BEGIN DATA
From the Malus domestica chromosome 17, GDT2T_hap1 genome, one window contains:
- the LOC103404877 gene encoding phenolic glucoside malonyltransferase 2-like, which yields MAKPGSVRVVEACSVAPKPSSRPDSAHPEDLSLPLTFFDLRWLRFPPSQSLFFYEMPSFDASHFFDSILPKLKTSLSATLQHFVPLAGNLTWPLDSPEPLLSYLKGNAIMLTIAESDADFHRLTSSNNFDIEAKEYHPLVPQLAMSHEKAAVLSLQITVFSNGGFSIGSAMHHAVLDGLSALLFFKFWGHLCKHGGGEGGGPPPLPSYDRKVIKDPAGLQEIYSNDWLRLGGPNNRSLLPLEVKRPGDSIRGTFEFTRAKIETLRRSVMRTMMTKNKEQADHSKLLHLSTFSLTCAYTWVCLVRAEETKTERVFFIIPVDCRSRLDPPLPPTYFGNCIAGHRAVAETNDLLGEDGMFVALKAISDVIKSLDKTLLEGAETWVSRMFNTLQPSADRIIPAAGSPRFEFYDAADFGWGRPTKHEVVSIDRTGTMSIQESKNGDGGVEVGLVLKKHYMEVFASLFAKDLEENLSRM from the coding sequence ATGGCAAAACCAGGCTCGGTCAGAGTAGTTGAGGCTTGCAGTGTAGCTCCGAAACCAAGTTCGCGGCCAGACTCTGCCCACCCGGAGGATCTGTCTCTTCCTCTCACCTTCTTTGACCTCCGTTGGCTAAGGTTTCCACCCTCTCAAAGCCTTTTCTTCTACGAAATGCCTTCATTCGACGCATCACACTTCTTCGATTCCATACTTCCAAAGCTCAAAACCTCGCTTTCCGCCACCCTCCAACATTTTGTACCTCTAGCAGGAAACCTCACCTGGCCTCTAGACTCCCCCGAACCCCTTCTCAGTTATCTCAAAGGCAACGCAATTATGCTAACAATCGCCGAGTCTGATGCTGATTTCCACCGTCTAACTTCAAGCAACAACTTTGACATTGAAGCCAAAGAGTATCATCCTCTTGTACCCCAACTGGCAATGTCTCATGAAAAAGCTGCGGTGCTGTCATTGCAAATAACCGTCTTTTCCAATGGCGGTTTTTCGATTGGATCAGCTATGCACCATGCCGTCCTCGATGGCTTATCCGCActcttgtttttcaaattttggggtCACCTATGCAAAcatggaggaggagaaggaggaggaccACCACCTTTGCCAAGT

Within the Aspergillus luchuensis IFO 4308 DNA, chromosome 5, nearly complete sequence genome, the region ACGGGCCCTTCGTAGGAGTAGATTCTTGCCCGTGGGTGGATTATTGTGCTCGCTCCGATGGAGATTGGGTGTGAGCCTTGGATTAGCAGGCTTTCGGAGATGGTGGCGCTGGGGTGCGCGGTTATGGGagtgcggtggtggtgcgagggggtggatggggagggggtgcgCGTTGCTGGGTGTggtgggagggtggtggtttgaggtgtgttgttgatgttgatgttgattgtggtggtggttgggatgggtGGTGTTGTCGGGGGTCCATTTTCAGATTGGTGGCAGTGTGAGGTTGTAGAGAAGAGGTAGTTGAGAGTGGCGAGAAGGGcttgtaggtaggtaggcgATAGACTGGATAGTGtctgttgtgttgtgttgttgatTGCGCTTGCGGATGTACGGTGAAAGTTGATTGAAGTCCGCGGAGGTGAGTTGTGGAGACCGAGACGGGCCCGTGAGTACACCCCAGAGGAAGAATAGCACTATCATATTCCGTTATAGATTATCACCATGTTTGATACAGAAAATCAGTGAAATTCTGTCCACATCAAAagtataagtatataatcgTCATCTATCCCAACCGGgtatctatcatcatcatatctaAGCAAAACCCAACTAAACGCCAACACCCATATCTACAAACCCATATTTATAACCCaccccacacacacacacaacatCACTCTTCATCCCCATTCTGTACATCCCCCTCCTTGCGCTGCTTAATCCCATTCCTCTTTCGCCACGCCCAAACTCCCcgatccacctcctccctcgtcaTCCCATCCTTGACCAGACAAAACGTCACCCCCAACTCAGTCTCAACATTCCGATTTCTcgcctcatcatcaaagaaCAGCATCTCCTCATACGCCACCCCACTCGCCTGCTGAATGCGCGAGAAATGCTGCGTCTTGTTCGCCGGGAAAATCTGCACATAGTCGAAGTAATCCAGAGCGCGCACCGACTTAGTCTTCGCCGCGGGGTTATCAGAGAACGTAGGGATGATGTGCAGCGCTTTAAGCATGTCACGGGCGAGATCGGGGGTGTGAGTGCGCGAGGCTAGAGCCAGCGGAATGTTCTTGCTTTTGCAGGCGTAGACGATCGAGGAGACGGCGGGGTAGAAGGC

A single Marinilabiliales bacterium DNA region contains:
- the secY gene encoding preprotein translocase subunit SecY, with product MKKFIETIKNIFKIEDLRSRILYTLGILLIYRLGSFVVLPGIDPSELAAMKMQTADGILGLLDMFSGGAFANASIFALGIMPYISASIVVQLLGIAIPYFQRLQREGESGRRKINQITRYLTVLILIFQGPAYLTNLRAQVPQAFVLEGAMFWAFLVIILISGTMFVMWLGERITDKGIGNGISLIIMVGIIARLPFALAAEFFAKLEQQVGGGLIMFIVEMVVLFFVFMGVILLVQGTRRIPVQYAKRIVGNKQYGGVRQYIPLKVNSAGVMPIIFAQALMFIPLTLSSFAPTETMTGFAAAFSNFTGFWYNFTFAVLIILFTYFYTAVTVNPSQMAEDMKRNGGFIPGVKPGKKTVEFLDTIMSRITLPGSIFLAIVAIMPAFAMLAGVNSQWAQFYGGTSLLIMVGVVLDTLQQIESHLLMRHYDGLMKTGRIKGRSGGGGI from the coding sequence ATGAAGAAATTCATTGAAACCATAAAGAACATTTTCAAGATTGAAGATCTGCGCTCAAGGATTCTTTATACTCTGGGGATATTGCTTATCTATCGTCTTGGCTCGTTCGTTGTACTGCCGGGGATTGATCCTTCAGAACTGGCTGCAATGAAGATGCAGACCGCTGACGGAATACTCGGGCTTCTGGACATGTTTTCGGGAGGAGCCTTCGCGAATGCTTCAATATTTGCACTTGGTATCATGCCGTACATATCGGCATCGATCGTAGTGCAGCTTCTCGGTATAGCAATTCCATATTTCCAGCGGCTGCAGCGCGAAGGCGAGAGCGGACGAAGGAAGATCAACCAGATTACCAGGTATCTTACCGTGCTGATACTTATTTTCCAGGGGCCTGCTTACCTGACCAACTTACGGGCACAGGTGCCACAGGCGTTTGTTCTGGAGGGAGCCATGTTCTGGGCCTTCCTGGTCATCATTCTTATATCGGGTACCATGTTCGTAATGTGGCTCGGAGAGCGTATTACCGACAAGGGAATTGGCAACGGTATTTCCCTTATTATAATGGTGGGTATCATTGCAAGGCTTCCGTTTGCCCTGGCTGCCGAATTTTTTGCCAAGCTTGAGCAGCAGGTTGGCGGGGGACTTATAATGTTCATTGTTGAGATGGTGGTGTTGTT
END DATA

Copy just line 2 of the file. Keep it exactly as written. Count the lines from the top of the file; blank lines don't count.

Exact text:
- the LOC103404877 gene encoding phenolic glucoside malonyltransferase 2-like, which yields MAKPGSVRVVEACSVAPKPSSRPDSAHPEDLSLPLTFFDLRWLRFPPSQSLFFYEMPSFDASHFFDSILPKLKTSLSATLQHFVPLAGNLTWPLDSPEPLLSYLKGNAIMLTIAESDADFHRLTSSNNFDIEAKEYHPLVPQLAMSHEKAAVLSLQITVFSNGGFSIGSAMHHAVLDGLSALLFFKFWGHLCKHGGGEGGGPPPLPSYDRKVIKDPAGLQEIYSNDWLRLGGPNNRSLLPLEVKRPGDSIRGTFEFTRAKIETLRRSVMRTMMTKNKEQADHSKLLHLSTFSLTCAYTWVCLVRAEETKTERVFFIIPVDCRSRLDPPLPPTYFGNCIAGHRAVAETNDLLGEDGMFVALKAISDVIKSLDKTLLEGAETWVSRMFNTLQPSADRIIPAAGSPRFEFYDAADFGWGRPTKHEVVSIDRTGTMSIQESKNGDGGVEVGLVLKKHYMEVFASLFAKDLEENLSRM from the coding sequence ATGGCAAAACCAGGCTCGGTCAGAGTAGTTGAGGCTTGCAGTGTAGCTCCGAAACCAAGTTCGCGGCCAGACTCTGCCCACCCGGAGGATCTGTCTCTTCCTCTCACCTTCTTTGACCTCCGTTGGCTAAGGTTTCCACCCTCTCAAAGCCTTTTCTTCTACGAAATGCCTTCATTCGACGCATCACACTTCTTCGATTCCATACTTCCAAAGCTCAAAACCTCGCTTTCCGCCACCCTCCAACATTTTGTACCTCTAGCAGGAAACCTCACCTGGCCTCTAGACTCCCCCGAACCCCTTCTCAGTTATCTCAAAGGCAACGCAATTATGCTAACAATCGCCGAGTCTGATGCTGATTTCCACCGTCTAACTTCAAGCAACAACTTTGACATTGAAGCCAAAGAGTATCATCCTCTTGTACCCCAACTGGCAATGTCTCATGAAAAAGCTGCGGTGCTGTCATTGCAAATAACCGTCTTTTCCAATGGCGGTTTTTCGATTGGATCAGCTATGCACCATGCCGTCCTCGATGGCTTATCCGCActcttgtttttcaaattttggggtCACCTATGCAAAcatggaggaggagaaggaggaggaccACCACCTTTGCCAAGT